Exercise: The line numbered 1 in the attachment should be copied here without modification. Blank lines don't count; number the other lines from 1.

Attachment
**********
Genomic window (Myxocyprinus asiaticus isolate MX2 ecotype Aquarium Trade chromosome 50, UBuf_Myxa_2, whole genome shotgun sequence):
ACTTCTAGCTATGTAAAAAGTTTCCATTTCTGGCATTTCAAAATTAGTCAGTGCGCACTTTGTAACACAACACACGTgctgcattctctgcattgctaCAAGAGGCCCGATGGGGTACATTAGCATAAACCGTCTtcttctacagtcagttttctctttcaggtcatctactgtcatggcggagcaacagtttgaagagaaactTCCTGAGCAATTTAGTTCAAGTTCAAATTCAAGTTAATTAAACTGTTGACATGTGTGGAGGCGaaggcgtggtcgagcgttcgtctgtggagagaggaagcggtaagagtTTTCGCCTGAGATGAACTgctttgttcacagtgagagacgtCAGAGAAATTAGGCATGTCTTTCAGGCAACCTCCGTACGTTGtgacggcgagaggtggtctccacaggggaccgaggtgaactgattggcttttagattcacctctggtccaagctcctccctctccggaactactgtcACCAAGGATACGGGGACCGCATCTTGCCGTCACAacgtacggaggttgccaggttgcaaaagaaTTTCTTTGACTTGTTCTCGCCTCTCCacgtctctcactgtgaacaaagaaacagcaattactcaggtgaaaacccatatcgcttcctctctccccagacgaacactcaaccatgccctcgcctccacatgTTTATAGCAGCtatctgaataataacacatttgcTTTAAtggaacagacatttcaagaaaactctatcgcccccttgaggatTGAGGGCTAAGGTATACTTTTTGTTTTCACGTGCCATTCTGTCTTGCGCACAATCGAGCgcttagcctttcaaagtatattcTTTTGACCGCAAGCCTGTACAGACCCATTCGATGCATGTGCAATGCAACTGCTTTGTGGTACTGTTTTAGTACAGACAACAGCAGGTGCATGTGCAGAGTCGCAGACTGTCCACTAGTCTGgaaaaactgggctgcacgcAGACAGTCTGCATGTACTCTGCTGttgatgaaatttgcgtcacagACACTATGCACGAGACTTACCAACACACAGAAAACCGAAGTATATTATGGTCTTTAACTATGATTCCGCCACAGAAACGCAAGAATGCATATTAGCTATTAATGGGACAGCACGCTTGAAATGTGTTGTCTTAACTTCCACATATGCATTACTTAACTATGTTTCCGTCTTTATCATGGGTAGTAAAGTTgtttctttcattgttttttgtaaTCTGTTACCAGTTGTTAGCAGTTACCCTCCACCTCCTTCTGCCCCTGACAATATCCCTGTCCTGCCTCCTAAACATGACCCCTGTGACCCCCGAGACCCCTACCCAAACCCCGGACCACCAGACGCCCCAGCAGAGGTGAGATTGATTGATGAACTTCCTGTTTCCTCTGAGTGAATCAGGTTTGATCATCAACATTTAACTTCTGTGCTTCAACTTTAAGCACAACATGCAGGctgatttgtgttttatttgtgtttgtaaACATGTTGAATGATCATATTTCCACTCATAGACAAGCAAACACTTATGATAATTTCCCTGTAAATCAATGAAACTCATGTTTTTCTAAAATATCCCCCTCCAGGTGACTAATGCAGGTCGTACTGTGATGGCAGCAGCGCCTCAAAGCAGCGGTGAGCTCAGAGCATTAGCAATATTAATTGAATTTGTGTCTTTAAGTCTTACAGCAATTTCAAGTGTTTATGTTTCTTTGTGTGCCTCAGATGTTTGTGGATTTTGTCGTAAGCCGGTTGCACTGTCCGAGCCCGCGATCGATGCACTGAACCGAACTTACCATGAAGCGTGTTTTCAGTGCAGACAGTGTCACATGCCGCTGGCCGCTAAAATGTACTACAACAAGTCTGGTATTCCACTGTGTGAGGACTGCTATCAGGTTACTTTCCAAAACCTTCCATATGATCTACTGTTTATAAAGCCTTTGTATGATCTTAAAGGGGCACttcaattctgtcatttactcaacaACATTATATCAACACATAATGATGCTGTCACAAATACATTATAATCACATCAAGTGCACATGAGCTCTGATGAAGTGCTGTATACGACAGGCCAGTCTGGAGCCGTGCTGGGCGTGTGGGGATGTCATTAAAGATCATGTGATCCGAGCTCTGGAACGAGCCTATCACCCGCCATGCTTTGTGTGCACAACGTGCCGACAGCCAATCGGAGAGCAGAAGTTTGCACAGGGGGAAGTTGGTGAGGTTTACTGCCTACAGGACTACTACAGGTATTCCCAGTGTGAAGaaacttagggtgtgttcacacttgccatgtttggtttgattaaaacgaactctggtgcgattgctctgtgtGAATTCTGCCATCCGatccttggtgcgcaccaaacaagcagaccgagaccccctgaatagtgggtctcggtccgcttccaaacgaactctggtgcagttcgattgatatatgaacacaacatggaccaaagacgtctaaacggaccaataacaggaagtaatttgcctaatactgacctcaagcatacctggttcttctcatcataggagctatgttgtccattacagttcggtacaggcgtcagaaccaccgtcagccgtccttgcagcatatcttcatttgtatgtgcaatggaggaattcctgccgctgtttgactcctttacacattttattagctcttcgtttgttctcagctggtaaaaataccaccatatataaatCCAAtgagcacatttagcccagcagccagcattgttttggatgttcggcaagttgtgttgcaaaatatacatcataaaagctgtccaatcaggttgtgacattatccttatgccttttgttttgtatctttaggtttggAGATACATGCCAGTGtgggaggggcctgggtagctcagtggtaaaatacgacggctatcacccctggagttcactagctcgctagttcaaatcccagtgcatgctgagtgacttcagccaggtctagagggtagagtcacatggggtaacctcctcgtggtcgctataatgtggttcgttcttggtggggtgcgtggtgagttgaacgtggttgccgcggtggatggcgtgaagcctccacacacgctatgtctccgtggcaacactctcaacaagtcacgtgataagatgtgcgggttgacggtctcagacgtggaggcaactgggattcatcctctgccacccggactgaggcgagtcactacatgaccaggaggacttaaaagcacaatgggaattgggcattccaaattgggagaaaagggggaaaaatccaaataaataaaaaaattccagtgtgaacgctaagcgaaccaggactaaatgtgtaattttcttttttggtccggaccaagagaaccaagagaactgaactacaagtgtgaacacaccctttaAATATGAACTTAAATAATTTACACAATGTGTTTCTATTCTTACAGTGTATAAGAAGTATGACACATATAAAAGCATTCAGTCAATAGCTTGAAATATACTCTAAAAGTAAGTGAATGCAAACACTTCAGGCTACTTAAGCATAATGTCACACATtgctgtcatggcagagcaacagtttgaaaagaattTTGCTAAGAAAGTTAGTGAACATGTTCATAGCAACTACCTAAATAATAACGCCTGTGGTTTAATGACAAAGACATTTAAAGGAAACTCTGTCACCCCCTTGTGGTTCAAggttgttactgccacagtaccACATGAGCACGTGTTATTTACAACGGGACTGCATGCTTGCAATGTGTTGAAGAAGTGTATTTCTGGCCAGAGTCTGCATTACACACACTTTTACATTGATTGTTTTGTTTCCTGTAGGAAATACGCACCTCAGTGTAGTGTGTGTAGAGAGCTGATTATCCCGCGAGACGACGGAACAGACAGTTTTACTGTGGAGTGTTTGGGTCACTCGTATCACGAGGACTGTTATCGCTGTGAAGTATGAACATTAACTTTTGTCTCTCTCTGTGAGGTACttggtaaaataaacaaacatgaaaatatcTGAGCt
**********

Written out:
Genomic window (Myxocyprinus asiaticus isolate MX2 ecotype Aquarium Trade chromosome 50, UBuf_Myxa_2, whole genome shotgun sequence):